Vendetta      

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By R Raj Rao

AMNESTY International India is part of an Amnesty International global human rights movement. It is one of the world’s most significant human rights organizations that holds governments accountable for human rights violations. It has also been a recipient of the Nobel Prize.

Last month Amnesty International shut shop in India and laid off all its Indian employees. It was the fifth time that they were compelled to do so by the Government of India. They were accused of violating Indian laws and illegally receiving foreign funds for advocacy work. Their bank accounts were also frozen.

“Human rights cannot be an excuse to defy the law,” Amnesty International was categorically told. The Government of India believes that the reports released by Amnesty International are “exaggerated and far from the truth.”

Similar things have happened to Amnesty International in Russia and Turkey, neither of which are democracies. In Russia, the flimsy excuse given to the watchdog while deporting them from the country was that their lease had expired!

Liberal intellectuals all over India see the government’s hounding of Amnesty International as a witch hunt. As Sreenivasan Jain of NDTV 24×7 said, “The government treats Amnesty International like a terrorist outfit.” According to Vrinda Grover, Amnesty International was asked to leave India because they were asking inconvenient questions about the abuse of power by the government.

Mr. Aakar Patel, Amnesty International’s India head, believes that removing them from India is an act of revenge on the government’s part for their critical coverage of the situation in Jammu & Kashmir after the abrogation of Article 370 in August 2019. He also attributes the hostility to their reportage of the Delhi riots in February this year. These investigations have ensured that Amnesty International has been continuously harassed by the CBI and the Enforcement Directorate for the past one year.

In August this year, Amnesty International released a ‘Situation Update’ regarding life in Jammu & Kashmir a year after the abrogation of Article 370 and the downgrading of the state into two union territories. They gathered data from 37 sub-districts and twelve jails across Jammu & Kashmir. Their findings revealed that as many as 1249 people were detained by the authorities without a trial and without any specific charges levelled against them. This, in spite of the fact that there is a provision known as habeas corpus in the Constitution, which holds that no one can be arrested without a fair trial by a magistrate. Unsurprisingly, of the 1249 people detained, over 90 per cent are from the Kashmir valley. A detailed list of political leaders and journalists who have been arrested may be found in Amnesty International’s Situation Update.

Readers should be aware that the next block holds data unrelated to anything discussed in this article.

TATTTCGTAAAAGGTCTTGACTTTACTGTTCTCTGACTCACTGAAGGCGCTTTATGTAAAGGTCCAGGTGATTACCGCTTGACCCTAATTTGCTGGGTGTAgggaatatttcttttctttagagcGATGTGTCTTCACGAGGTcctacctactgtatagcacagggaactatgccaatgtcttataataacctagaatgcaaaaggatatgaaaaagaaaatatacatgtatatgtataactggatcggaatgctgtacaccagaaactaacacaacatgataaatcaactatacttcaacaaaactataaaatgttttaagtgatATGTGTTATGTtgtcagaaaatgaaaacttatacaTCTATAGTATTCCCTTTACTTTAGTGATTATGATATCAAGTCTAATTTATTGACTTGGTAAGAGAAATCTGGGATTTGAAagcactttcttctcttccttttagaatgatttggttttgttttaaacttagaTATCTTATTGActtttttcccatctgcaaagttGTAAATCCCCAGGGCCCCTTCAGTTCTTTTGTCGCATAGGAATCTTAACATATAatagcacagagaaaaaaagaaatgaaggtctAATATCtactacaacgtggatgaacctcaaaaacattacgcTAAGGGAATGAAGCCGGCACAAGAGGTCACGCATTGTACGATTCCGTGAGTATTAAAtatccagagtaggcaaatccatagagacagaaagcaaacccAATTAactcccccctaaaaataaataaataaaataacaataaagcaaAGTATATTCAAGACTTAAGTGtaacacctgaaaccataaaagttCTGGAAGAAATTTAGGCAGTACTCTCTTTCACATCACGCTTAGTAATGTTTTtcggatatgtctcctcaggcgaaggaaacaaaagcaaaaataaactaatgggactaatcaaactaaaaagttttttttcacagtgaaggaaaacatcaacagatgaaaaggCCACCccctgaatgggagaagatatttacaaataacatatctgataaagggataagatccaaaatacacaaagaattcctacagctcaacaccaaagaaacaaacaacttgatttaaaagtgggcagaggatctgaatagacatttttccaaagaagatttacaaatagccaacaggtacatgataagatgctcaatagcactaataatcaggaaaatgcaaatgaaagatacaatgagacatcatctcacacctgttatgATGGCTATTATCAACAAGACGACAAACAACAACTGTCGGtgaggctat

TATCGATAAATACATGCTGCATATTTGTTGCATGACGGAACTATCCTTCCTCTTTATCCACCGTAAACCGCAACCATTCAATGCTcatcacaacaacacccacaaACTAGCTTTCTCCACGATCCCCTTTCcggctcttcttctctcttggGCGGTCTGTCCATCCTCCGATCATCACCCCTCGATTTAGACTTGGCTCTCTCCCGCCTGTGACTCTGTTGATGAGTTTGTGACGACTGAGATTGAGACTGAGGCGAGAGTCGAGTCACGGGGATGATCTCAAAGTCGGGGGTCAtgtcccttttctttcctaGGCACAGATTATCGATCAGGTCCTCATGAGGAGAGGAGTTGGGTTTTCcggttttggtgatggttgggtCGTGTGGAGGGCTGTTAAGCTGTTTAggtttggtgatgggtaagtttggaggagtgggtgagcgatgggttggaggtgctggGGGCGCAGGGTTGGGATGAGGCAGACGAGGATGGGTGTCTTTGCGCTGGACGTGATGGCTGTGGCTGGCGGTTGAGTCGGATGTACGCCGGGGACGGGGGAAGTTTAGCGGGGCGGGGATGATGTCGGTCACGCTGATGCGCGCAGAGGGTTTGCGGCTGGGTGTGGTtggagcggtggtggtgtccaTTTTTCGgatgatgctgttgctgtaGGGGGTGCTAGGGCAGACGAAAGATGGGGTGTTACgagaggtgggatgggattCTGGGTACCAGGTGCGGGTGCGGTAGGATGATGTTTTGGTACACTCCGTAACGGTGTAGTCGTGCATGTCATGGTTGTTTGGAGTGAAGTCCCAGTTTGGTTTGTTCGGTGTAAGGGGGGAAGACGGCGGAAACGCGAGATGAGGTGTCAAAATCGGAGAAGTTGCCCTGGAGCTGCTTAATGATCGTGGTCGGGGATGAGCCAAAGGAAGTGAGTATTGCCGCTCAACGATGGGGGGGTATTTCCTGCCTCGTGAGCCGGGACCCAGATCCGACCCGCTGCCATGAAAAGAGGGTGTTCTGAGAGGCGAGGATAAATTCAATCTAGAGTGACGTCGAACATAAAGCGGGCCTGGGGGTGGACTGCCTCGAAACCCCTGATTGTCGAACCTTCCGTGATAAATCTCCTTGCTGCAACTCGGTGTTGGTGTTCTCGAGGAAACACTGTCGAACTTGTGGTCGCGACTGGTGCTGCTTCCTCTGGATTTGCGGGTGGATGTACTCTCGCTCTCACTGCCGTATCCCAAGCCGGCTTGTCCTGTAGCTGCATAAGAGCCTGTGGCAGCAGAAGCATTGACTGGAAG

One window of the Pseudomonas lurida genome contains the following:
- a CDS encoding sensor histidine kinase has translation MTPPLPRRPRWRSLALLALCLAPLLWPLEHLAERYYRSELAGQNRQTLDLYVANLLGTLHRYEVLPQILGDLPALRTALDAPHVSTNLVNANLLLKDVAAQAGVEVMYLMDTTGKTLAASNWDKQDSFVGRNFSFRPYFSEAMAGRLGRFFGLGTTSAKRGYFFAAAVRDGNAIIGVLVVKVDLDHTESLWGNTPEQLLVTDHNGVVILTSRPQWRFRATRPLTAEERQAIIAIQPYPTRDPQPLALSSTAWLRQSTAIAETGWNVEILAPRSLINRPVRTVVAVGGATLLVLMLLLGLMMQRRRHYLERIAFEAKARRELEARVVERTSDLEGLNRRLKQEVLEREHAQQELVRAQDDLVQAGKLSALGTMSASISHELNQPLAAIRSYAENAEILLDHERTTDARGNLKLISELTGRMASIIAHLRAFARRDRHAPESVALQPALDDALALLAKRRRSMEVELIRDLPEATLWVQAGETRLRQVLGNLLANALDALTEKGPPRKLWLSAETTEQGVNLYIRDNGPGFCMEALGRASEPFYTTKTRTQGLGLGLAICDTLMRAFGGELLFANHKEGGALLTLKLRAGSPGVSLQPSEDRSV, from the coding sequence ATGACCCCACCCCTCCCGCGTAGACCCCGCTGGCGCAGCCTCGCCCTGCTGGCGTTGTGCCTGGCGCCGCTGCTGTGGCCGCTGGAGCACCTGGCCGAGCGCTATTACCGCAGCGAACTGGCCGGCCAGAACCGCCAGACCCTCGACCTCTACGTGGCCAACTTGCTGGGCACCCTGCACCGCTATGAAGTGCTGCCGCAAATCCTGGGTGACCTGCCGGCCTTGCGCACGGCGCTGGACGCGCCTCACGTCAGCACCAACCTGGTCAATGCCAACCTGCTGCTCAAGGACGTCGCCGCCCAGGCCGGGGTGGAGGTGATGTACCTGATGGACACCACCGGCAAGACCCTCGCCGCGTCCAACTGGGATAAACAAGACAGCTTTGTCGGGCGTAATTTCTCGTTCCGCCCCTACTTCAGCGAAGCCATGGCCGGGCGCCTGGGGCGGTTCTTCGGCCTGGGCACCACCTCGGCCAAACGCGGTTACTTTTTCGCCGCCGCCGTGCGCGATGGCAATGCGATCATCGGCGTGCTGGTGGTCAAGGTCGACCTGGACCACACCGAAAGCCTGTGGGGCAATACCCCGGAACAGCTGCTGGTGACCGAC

Amnesty International calls the abrogation of Article 370 “alienation of the people of the state” as the people were not consulted about the abrogation as they should have been. The abrogation, it pointed out, was characterized by a clamping down on press freedom, a curbing of free speech, and a silencing of the opposition. There were also severe restrictions imposed on 4G internet access, affecting sectors like health and education.

According to Amnesty International, after the 24th March lockdown triggered by the coronavirus pandemic, many overcrowded prisons in Jammu & Kashmir became Covid-19 hotspots, as rules regarding social distancing, the wearing of masks, and hand hygiene were openly flouted.

As for the Delhi riots of February 2020, Amnesty International has said that the police committed serious human rights violations by beating up protestors, torturing detainees, and what is worse, sometimes joining hands with Hindu rioters to attack Muslims.

Though the police deny the charges and are yet to come out with a detailed response to Amnesty International’s report, it must be borne in mind that similar conclusions about the Delhi Police’s biased involvement in the riots were made by BBC. Amnesty International, however, does not believe that in spite of video evidence that shows that the police sided with Hindus and gave them stones to hurl on Muslims, the latter would take action against their own men. The atrocities committed by the police during a riot are swept under the carpet more often than not.

What redress does Amnesty International have? It plans to approach the Karnataka High Court against the government’s decision to send them packing. But it is anybody’s guess whether the judiciary will come out with a judgement in their favour. A decision may be granted in their favour, though, if one thinks of how courts have refused to prosecute and convict several people who have been wrongly charged with sedition under Section 124 A of the Constitution by the Government of India. If that happens, our faith that India is a democracy and not an autocracy like Russia or Turkey will be restored. If not, we have no option but to sulk and live in fear. Tomorrow, there may be a midnight knock on our door.

  • The author is an internationally known Indian English novelist, poet and critic. He was Professor and Head of the Department of English at the University of Pune in Maharashtra. He has also been a Visiting Professor at universities in Canada and Germany

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